What was the place of the artist in a new society? How would he thrive where monarchy, aristocracy, and an established church—those traditional patrons of painting, sculpture, and architecture—were repudiated so vigorously? Neil Harris examines the relationships between American cultural values and American society during the formative years of American art and explores how conceptions of the artist's social role changed during those years.
Bike Lust roars straight into the world of women bikers and offers us a ride. In this adventure story that is also an insider’s study of an American subculture, Barbara Joans enters as a passenger on the back of a bike, but soon learns to ride her own. As an anthropologist she untangles the rules, rituals, and rites of passage of the biker culture. As a new member of that culture, she struggles to overcome fear, physical weakness, and a tendency to shoot her mouth off—a tendency that very nearly gets her killed. Bike Lust travels a landscape of contradictions. Outlaws still chase freedom on the highway, but so do thousands of riders of all classes, races, and colors. Joans introduces us to the women who ride the rear—the biker chick, the calendar slut straddling the hot engine, the back-seat Betty at the latest rally, or the underage groupie at the local run. But she also gives us the first close look at women who ride in their own right, on their own bikes, as well as a new understanding of changing world of male bikers. These are ordinary women’s lives made extraordinary, adding a dimension of courage to the sport not experienced by males, risking life and limb for a glimpse of the very edge of existence. This community of riders exists as a primal tribute to humanity's lust for freedom.
In 1898, Nome, Alaska, burst into the American consciousness when one of the largest gold strikes in the world occurred on its shores. Over the next ten years, Nome’s population exploded as both men and women came north to seek their fortunes. Closer to Siberia than to New York, Nome’s citizens created their own version of small-town America on the northern frontier. Less than 150 miles from the Arctic Circle, they weathered the Great War and the diphtheria epidemic of 1925 as well as floods, fires, and the Great Depression. They enlivened the Alaska winters with pastimes such as high-school basketball and social clubs. Empire’s Edge is the story of how ordinary Americans made a life on the edge of a continent—a life both ordinary and extraordinary.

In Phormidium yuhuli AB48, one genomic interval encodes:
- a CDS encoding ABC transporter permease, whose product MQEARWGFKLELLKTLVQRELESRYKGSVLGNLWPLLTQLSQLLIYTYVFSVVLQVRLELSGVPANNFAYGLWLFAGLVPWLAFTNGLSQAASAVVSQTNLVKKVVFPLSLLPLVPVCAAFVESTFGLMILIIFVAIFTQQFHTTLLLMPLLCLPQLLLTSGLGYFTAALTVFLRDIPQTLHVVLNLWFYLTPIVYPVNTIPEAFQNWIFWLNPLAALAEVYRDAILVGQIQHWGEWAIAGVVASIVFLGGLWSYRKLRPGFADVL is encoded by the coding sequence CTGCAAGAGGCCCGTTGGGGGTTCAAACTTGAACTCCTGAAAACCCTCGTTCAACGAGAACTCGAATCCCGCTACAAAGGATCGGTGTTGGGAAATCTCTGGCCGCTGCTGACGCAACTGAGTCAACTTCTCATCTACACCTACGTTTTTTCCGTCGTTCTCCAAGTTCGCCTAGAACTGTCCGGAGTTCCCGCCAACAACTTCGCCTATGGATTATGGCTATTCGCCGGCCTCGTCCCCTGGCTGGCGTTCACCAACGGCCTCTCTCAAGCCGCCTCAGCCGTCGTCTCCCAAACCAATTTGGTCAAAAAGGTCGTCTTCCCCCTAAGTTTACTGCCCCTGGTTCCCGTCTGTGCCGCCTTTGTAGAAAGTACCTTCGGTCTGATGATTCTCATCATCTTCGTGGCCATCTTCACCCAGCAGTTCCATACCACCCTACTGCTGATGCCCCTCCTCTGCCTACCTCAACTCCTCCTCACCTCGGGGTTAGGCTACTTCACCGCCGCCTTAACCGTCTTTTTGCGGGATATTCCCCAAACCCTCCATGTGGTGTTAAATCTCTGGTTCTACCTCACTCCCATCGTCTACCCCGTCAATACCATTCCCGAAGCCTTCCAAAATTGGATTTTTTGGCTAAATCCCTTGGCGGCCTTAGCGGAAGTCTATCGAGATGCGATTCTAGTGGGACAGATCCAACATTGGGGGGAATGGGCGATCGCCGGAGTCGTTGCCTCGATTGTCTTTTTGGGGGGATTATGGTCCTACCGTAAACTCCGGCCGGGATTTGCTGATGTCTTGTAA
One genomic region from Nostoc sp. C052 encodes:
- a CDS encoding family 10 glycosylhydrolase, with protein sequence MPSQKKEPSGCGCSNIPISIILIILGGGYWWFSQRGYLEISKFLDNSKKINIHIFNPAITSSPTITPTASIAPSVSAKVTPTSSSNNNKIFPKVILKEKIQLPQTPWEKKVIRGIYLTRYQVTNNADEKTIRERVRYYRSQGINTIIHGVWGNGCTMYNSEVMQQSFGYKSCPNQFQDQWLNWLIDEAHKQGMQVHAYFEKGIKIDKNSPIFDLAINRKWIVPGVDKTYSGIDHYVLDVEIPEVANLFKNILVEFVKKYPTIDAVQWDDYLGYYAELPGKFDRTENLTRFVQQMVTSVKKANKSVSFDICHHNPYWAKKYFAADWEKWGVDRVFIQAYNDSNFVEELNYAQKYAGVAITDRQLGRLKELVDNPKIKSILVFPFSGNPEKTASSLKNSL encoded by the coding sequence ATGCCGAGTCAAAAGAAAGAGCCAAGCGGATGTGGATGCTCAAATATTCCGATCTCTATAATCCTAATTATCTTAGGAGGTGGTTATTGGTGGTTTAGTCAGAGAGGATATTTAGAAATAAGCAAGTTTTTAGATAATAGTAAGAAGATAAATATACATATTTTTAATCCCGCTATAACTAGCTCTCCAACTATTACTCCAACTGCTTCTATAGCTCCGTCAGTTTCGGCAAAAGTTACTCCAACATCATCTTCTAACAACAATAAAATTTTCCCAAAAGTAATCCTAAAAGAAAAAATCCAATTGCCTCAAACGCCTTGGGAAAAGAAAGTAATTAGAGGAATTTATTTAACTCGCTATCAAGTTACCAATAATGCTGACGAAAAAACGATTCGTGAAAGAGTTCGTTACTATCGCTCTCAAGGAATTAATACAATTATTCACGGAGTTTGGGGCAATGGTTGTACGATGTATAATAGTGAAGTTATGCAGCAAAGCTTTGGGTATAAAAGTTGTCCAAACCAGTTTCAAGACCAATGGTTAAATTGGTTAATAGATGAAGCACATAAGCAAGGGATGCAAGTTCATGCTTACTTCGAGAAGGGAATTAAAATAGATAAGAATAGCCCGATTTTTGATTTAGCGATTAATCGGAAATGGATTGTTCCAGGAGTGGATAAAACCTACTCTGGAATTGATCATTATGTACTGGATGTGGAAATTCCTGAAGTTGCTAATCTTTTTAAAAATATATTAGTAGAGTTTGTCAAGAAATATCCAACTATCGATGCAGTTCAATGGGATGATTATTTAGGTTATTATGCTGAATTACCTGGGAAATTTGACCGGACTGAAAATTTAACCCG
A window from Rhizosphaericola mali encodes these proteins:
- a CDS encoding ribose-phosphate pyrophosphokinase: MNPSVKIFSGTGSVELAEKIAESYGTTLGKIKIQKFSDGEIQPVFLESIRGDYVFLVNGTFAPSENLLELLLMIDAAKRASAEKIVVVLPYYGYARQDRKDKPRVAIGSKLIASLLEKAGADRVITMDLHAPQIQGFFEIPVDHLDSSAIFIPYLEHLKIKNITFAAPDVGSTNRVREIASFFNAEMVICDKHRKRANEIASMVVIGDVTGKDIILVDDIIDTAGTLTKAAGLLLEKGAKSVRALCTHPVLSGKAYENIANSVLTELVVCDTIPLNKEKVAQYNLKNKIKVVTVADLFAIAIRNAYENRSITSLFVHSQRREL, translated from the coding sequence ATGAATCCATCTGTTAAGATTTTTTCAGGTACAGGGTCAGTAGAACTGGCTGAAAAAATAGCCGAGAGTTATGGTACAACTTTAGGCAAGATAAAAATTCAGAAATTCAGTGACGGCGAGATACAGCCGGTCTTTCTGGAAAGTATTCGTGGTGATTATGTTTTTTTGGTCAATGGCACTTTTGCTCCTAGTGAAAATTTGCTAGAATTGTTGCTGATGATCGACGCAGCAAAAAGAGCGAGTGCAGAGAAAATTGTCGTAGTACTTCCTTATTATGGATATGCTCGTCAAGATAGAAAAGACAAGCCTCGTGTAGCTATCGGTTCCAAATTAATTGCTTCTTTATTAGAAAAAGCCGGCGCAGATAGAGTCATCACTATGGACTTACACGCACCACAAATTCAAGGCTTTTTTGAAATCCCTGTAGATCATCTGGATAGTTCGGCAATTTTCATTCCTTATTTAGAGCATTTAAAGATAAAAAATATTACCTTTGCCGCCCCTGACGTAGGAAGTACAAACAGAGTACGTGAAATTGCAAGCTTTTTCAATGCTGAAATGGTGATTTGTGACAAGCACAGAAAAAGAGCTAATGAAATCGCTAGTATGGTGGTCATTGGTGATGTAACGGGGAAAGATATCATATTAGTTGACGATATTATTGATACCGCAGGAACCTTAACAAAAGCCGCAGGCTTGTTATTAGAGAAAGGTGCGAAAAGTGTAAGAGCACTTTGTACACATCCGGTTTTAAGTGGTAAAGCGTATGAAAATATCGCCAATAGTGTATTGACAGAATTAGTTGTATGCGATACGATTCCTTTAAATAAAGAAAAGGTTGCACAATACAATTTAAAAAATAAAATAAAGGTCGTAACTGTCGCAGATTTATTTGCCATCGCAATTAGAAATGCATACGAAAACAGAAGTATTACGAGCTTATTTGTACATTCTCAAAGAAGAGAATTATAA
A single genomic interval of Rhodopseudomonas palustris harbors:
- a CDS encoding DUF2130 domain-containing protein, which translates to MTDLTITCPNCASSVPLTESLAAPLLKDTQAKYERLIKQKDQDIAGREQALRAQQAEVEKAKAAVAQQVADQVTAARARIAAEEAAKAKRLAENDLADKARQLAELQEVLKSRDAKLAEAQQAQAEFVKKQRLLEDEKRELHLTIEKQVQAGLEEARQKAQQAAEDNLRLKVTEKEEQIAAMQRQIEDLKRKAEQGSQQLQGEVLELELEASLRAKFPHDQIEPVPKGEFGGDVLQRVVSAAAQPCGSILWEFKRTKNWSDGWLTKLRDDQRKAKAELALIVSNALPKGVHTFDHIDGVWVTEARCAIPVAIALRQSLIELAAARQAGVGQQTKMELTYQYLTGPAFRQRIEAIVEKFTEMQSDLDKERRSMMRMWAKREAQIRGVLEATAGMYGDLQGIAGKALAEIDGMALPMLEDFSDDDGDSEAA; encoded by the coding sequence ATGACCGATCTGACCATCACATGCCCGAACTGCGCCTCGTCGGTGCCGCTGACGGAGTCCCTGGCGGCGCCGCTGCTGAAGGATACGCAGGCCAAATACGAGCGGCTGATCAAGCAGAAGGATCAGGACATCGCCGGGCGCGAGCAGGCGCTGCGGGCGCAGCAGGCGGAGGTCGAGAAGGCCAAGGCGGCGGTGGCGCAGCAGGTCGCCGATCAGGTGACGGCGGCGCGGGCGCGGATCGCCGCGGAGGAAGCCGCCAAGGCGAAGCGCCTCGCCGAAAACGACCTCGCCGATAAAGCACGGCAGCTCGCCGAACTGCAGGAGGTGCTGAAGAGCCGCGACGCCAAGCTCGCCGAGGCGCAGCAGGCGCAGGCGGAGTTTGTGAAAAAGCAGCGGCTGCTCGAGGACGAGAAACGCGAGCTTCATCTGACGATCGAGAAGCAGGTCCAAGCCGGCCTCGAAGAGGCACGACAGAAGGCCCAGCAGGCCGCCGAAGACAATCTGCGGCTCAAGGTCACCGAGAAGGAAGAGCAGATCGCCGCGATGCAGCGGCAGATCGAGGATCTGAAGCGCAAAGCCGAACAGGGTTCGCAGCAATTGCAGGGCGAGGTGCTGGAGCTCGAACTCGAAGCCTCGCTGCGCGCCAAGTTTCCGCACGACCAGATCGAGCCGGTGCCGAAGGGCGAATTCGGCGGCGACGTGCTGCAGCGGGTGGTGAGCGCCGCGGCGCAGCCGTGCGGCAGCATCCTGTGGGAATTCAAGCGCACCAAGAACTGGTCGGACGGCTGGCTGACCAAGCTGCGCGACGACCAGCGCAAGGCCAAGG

For fifty years geographer Wilbur Zelinsky has charted the social, cultural, and historical map of the American experience. A self-confessed incurable landscape voyeur, he has produced order and pattern from massive amounts of data, zestfully finding societal meaning in the terra incognita of our postmodern existence. Now he has gathered his most original and exciting explorations into a volume that captures the nature and dynamics of this remarkable phenomenon we call the United States of America. Each the product of Zelinsky's joyous curiosity, these energetic essays trace the innermost contours of our bewildering American reality.